Tag Archives: fine motor skills

Lumpy Dough

Play dough and other sensory materials are very popular with children of all ages.  I like play dough because unlike paint and many of our other sensory activities there is little set-up time required for play dough.  I always have a batch of prepared play dough stored in my refrigerator.  The fact that it is cold at the beginning of the activity and warm at the end is an added sensory experience.

The recipe I like to use most often is;

  • 1 cup flour
  • 1 cup water
  • 1/2 cup salt
  • 3 Tbsp cream of tartar
  • 2 Tbsp vegetable oil

Combine flour, salt and cream of tartar in a medium sized saucepan.  Add water and oil: cook over medium heat stirring constantly.  When mixture pulls away from side of pan and forms a large ball, remove from heat and let cool.  Knead dough, divide and add food colouring if desired.

I do usually add some time of colouring to the dough and sometimes I add herbs, spices or some other scented material as well.  I have plenty of tools to use with play dough – knives, scrapers, icing decorators, cookie cutters etc but I find that many of the children become so focused on tool ‘ownership’ that the play dough gets forgotten.  Since this is a ‘process’ activity there is never a required product so I rarely offer tools unless the children specifically ask for them.

I chose not to add any colouring or scents to the latest batch of play dough.  Instead, I started the activity by introducing foam ropes and tissue paper.  The children then got to rip the tissue paper into tiny pieces and cut the foam rope – this was more challenging than I anticipated.  The foam was so dense that none of the children’s knives could cut through it.  Scissors worked but the cut pieces tended to fly everywhere – amusing to some of the children but annoying to anyone (me) trying to collect all the pieces.

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The children then had the opportunity to mix the foam and paper into their dough – three very different textures.

15-10-LD02Some chose to add their ‘decorations’ one at a time while others did so by the handful.  Some used tools and played with their play dough as usual during the decorating process.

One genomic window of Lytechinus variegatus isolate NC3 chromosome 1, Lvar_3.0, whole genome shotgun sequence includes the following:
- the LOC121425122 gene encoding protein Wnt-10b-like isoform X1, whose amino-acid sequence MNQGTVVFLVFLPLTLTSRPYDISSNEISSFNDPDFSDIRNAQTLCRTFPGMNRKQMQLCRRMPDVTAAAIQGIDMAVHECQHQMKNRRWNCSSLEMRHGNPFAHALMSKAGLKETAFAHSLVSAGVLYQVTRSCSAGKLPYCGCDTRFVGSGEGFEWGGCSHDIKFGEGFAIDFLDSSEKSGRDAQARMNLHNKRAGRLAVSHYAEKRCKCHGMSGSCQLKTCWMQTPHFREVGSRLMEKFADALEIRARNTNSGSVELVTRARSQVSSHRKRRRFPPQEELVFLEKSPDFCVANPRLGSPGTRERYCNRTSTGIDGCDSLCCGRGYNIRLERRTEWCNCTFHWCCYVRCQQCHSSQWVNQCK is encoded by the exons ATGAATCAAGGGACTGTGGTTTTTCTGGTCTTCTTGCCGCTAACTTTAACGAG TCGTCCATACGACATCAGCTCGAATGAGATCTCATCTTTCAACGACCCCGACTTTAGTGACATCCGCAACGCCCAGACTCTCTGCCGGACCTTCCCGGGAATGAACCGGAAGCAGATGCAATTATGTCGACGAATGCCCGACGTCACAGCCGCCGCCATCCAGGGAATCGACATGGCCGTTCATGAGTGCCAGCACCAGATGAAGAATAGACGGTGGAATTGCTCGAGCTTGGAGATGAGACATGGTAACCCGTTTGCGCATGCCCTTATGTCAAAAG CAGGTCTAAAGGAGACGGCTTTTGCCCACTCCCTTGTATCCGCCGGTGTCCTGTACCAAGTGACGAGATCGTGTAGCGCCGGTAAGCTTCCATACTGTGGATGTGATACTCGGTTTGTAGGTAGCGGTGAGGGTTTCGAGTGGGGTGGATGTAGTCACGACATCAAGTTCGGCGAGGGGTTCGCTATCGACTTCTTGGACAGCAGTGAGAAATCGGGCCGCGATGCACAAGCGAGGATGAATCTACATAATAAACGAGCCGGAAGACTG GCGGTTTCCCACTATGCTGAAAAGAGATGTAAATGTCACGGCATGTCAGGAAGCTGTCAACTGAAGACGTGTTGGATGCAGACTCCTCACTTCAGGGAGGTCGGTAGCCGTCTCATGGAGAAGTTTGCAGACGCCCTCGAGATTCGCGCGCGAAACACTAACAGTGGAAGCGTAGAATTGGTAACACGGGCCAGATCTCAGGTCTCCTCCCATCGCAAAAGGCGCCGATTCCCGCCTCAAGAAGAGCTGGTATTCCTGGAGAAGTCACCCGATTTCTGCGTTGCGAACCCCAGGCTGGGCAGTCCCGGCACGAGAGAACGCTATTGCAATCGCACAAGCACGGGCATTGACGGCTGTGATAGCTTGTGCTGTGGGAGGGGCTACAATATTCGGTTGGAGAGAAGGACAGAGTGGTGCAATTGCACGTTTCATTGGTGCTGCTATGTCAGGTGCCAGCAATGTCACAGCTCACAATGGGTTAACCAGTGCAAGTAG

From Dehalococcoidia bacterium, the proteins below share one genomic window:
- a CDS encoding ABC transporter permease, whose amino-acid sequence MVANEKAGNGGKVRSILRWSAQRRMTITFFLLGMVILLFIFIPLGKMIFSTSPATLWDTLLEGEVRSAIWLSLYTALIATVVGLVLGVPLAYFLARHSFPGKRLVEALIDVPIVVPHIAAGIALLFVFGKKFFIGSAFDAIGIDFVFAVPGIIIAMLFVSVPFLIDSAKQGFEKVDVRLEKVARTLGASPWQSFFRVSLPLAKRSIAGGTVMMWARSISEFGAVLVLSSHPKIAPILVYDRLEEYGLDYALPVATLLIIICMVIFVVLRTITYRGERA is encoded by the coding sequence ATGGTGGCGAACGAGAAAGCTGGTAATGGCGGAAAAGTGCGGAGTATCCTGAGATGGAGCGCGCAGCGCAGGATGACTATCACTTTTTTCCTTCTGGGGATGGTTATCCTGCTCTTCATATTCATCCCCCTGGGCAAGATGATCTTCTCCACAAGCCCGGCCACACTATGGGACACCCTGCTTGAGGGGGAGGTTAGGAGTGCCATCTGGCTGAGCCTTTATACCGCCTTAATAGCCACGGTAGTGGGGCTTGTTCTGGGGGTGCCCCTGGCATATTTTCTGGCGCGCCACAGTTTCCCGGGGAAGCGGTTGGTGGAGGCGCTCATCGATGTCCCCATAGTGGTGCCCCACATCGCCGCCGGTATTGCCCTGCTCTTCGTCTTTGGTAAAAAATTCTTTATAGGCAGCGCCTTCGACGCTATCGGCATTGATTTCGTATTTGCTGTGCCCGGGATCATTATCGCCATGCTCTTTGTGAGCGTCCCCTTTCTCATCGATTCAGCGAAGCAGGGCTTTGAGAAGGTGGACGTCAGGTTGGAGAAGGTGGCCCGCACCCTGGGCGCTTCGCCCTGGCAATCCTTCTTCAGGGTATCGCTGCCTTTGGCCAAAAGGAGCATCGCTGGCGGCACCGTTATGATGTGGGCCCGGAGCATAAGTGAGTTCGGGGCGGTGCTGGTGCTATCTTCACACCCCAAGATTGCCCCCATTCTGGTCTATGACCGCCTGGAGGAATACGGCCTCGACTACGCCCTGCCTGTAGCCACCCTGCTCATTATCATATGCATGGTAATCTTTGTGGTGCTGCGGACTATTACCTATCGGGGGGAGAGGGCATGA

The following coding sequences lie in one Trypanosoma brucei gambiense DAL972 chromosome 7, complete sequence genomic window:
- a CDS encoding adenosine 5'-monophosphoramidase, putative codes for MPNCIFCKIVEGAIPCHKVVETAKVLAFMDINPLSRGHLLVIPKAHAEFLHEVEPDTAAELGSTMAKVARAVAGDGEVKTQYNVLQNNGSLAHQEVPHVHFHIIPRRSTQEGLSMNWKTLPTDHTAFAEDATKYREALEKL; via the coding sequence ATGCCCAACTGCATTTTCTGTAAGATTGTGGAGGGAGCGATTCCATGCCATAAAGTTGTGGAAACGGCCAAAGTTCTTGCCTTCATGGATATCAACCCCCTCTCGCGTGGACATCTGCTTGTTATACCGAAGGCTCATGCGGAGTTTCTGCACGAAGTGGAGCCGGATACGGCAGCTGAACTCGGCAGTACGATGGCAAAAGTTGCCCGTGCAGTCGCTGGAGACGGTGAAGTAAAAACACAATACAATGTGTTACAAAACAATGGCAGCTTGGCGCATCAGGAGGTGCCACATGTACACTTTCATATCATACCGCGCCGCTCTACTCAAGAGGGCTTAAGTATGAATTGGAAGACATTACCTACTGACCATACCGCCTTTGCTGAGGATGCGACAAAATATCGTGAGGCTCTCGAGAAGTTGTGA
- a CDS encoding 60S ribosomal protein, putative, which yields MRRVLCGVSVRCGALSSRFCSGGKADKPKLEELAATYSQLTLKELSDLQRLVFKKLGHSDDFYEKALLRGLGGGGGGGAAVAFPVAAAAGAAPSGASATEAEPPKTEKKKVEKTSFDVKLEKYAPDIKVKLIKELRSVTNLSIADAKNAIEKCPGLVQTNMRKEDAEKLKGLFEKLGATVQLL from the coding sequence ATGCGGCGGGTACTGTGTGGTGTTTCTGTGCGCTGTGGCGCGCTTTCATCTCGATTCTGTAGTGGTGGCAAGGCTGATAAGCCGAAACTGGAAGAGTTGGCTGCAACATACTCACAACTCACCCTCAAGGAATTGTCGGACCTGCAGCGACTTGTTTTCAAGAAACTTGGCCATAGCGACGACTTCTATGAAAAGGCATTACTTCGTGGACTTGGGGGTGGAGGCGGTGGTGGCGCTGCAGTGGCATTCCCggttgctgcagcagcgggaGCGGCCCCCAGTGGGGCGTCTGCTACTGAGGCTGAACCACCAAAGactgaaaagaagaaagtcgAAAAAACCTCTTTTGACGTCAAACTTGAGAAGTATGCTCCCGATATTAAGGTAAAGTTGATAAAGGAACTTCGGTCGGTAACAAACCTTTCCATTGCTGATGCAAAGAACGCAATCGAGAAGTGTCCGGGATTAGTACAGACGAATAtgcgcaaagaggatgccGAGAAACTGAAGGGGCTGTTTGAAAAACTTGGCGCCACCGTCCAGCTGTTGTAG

15-10-LD03Interestingly several of them mixed the paper and foam pieces in the dough and then meticulously picked them all out and then mixed them in again.  In fact, we have played with this dough several times since we first made it and ‘undecorating’ it has been a very popular activity – fantastic for fine motor skills.

15-10-LD04By far my favourite response to this activity came from the school-age children.  When they arrived after school and went to wash their hands for snack they saw the post-activity play dough on the counter.  They were super excited about having ‘cookies’ for snack – followed by a little disappointment that it was just play dough.

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Introductions & Outcomes

I think of a ‘Lesson’ as a planned activity with an expected outcome – structured and defined.  An adult led activity with a predefined goal that upon completion is either right or wrong.  Any activity that requires me to constantly ‘correct’ or ‘redirect’ what a child is doing with the supplies is not a learning activity – it is an obedience activity with the goal of conformity to rules and following directions.

Learning through play is all about exploration, experimentation and observation.  Unstructured play offers opportunities for learning without a predefined result – no right or wrong conclusion – no pass or fail.  I consider the majority of our activities to be unstructured.  ‘Planned’ activities are generally just activities that require some type of advance preparation rather than a specific outcome.

Last week I introduced the infants and toddlers to a new sensory bin.

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You might think that the bin has a Valentine theme but that was not intentional.  I wanted the flower petals and the dollar store only had red ones in stock.  If they had had other colors I would have used more than one color.  The foam hearts were chosen for their texture not their color or shape.

The various pieces of green wool were also added for their texture – I have many different colors and types of wool but these ones were left over from another craft and already cut into small pieces so I used them.  The metal trays, paint brushes and water were ‘extra’ textures outside the bin.

Throughout the activity I didn’t instruct the children but I did describe and comment on what they did.  The baby insisted on sitting in a chair;